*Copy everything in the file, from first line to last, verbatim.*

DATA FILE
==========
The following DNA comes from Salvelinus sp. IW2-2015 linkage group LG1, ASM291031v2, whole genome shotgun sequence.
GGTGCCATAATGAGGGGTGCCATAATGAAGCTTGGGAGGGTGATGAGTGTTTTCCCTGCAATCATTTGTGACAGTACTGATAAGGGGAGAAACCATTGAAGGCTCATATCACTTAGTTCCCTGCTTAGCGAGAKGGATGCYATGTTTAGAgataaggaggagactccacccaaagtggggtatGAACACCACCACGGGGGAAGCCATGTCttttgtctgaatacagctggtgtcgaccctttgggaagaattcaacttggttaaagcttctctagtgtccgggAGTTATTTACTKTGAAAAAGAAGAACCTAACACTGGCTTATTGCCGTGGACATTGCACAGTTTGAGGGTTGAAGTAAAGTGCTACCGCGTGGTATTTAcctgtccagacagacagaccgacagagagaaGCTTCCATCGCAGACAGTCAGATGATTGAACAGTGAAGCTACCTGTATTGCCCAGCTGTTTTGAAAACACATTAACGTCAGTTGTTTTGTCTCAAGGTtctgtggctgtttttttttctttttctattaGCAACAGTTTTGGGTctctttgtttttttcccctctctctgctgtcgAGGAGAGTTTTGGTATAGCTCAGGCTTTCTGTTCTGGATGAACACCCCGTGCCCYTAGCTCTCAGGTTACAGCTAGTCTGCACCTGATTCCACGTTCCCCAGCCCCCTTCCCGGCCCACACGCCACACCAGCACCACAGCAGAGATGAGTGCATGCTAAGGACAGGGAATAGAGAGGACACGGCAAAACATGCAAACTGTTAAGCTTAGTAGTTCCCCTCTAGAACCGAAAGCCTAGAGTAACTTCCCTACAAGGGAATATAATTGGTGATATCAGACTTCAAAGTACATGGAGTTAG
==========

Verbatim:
The following DNA comes from Salvelinus sp. IW2-2015 linkage group LG1, ASM291031v2, whole genome shotgun sequence.
GGTGCCATAATGAGGGGTGCCATAATGAAGCTTGGGAGGGTGATGAGTGTTTTCCCTGCAATCATTTGTGACAGTACTGATAAGGGGAGAAACCATTGAAGGCTCATATCACTTAGTTCCCTGCTTAGCGAGAKGGATGCYATGTTTAGAgataaggaggagactccacccaaagtggggtatGAACACCACCACGGGGGAAGCCATGTCttttgtctgaatacagctggtgtcgaccctttgggaagaattcaacttggttaaagcttctctagtgtccgggAGTTATTTACTKTGAAAAAGAAGAACCTAACACTGGCTTATTGCCGTGGACATTGCACAGTTTGAGGGTTGAAGTAAAGTGCTACCGCGTGGTATTTAcctgtccagacagacagaccgacagagagaaGCTTCCATCGCAGACAGTCAGATGATTGAACAGTGAAGCTACCTGTATTGCCCAGCTGTTTTGAAAACACATTAACGTCAGTTGTTTTGTCTCAAGGTtctgtggctgtttttttttctttttctattaGCAACAGTTTTGGGTctctttgtttttttcccctctctctgctgtcgAGGAGAGTTTTGGTATAGCTCAGGCTTTCTGTTCTGGATGAACACCCCGTGCCCYTAGCTCTCAGGTTACAGCTAGTCTGCACCTGATTCCACGTTCCCCAGCCCCCTTCCCGGCCCACACGCCACACCAGCACCACAGCAGAGATGAGTGCATGCTAAGGACAGGGAATAGAGAGGACACGGCAAAACATGCAAACTGTTAAGCTTAGTAGTTCCCCTCTAGAACCGAAAGCCTAGAGTAACTTCCCTACAAGGGAATATAATTGGTGATATCAGACTTCAAAGTACATGGAGTTAG